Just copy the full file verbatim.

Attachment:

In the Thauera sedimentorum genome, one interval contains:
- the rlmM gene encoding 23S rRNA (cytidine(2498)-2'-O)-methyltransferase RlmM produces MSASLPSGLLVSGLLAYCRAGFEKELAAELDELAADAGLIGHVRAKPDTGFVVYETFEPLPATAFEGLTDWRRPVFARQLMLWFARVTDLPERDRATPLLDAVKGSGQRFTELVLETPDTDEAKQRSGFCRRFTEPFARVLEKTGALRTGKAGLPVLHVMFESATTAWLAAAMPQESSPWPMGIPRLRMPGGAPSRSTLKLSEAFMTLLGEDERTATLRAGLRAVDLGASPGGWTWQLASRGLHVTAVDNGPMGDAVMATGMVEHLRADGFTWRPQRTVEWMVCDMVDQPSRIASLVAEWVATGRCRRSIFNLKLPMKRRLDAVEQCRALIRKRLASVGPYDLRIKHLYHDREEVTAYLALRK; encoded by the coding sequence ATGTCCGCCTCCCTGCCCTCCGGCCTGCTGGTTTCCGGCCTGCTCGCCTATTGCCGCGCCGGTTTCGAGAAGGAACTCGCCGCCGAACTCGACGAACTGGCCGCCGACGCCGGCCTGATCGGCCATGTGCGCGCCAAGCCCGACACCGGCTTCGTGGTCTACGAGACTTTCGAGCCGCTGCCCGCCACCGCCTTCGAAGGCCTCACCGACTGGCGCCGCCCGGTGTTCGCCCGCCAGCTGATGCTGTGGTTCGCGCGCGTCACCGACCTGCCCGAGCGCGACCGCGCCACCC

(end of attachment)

In the Thauera sedimentorum genome, one interval contains:
- the rlmM gene encoding 23S rRNA (cytidine(2498)-2'-O)-methyltransferase RlmM produces MSASLPSGLLVSGLLAYCRAGFEKELAAELDELAADAGLIGHVRAKPDTGFVVYETFEPLPATAFEGLTDWRRPVFARQLMLWFARVTDLPERDRATPLLDAVKGSGQRFTELVLETPDTDEAKQRSGFCRRFTEPFARVLEKTGALRTGKAGLPVLHVMFESATTAWLAAAMPQESSPWPMGIPRLRMPGGAPSRSTLKLSEAFMTLLGEDERTATLRAGLRAVDLGASPGGWTWQLASRGLHVTAVDNGPMGDAVMATGMVEHLRADGFTWRPQRTVEWMVCDMVDQPSRIASLVAEWVATGRCRRSIFNLKLPMKRRLDAVEQCRALIRKRLASVGPYDLRIKHLYHDREEVTAYLALRK; encoded by the coding sequence ATGTCCGCCTCCCTGCCCTCCGGCCTGCTGGTTTCCGGCCTGCTCGCCTATTGCCGCGCCGGTTTCGAGAAGGAACTCGCCGCCGAACTCGACGAACTGGCCGCCGACGCCGGCCTGATCGGCCATGTGCGCGCCAAGCCCGACACCGGCTTCGTGGTCTACGAGACTTTCGAGCCGCTGCCCGCCACCGCCTTCGAAGGCCTCACCGACTGGCGCCGCCCGGTGTTCGCCCGCCAGCTGATGCTGTGGTTCGCGCGCGTCACCGACCTGCCCGAGCGCGACCGCGCCACCC